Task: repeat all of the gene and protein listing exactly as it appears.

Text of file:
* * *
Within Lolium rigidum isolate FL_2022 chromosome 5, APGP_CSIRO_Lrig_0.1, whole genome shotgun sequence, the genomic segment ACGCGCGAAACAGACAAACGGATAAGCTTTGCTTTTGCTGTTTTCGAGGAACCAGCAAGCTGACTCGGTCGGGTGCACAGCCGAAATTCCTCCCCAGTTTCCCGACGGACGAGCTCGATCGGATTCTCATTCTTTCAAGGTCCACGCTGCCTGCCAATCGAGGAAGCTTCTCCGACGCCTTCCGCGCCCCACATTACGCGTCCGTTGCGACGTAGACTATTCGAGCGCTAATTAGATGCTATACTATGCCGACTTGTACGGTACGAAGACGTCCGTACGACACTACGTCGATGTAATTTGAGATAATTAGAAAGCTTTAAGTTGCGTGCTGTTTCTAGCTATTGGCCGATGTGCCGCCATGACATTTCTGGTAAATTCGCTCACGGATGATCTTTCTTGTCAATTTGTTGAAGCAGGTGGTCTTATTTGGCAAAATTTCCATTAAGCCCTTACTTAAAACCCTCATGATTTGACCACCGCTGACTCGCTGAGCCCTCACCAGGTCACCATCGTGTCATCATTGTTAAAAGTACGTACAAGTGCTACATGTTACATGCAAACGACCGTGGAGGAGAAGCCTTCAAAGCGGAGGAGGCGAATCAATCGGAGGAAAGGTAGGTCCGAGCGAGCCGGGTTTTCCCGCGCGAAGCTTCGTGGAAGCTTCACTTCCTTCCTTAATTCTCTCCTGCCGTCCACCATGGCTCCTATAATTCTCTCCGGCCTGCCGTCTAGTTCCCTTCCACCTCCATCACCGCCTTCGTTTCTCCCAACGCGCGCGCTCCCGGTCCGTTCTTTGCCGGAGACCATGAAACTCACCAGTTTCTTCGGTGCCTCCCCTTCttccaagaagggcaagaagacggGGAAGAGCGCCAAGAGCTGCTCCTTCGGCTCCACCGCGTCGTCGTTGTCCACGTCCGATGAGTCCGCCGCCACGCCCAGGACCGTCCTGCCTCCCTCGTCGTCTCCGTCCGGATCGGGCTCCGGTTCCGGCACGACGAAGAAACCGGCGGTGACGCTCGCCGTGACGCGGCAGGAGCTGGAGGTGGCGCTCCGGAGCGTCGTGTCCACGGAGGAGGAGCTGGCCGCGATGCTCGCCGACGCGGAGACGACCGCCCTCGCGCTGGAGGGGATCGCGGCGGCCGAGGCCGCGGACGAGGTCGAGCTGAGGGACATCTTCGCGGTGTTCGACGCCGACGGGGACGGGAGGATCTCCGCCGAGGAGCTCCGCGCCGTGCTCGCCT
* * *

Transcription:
Within Lolium rigidum isolate FL_2022 chromosome 5, APGP_CSIRO_Lrig_0.1, whole genome shotgun sequence, the genomic segment ACGCGCGAAACAGACAAACGGATAAGCTTTGCTTTTGCTGTTTTCGAGGAACCAGCAAGCTGACTCGGTCGGGTGCACAGCCGAAATTCCTCCCCAGTTTCCCGACGGACGAGCTCGATCGGATTCTCATTCTTTCAAGGTCCACGCTGCCTGCCAATCGAGGAAGCTTCTCCGACGCCTTCCGCGCCCCACATTACGCGTCCGTTGCGACGTAGACTATTCGAGCGCTAATTAGATGCTATACTATGCCGACTTGTACGGTACGAAGACGTCCGTACGACACTACGTCGATGTAATTTGAGATAATTAGAAAGCTTTAAGTTGCGTGCTGTTTCTAGCTATTGGCCGATGTGCCGCCATGACATTTCTGGTAAATTCGCTCACGGATGATCTTTCTTGTCAATTTGTTGAAGCAGGTGGTCTTATTTGGCAAAATTTCCATTAAGCCCTTACTTAAAACCCTCATGATTTGACCACCGCTGACTCGCTGAGCCCTCACCAGGTCACCATCGTGTCATCATTGTTAAAAGTACGTACAAGTGCTACATGTTACATGCAAACGACCGTGGAGGAGAAGCCTTCAAAGCGGAGGAGGCGAATCAATCGGAGGAAAGGTAGGTCCGAGCGAGCCGGGTTTTCCCGCGCGAAGCTTCGTGGAAGCTTCACTTCCTTCCTTAATTCTCTCCTGCCGTCCACCATGGCTCCTATAATTCTCTCCGGCCTGCCGTCTAGTTCCCTTCCACCTCCATCACCGCCTTCGTTTCTCCCAACGCGCGCGCTCCCGGTCCGTTCTTTGCCGGAGACCATGAAACTCACCAGTTTCTTCGGTGCCTCCCCTTCttccaagaagggcaagaagacggGGAAGAGCGCCAAGAGCTGCTCCTTCGGCTCCACCGCGTCGTCGTTGTCCACGTCCGATGAGTCCGCCGCCACGCCCAGGACCGTCCTGCCTCCCTCGTCGTCTCCGTCCGGATCGGGCTCCGGTTCCGGCACGACGAAGAAACCGGCGGTGACGCTCGCCGTGACGCGGCAGGAGCTGGAGGTGGCGCTCCGGAGCGTCGTGTCCACGGAGGAGGAGCTGGCCGCGATGCTCGCCGACGCGGAGACGACCGCCCTCGCGCTGGAGGGGATCGCGGCGGCCGAGGCCGCGGACGAGGTCGAGCTGAGGGACATCTTCGCGGTGTTCGACGCCGACGGGGACGGGAGGATCTCCGCCGAGGAGCTCCGCGCCGTGCTCGCCT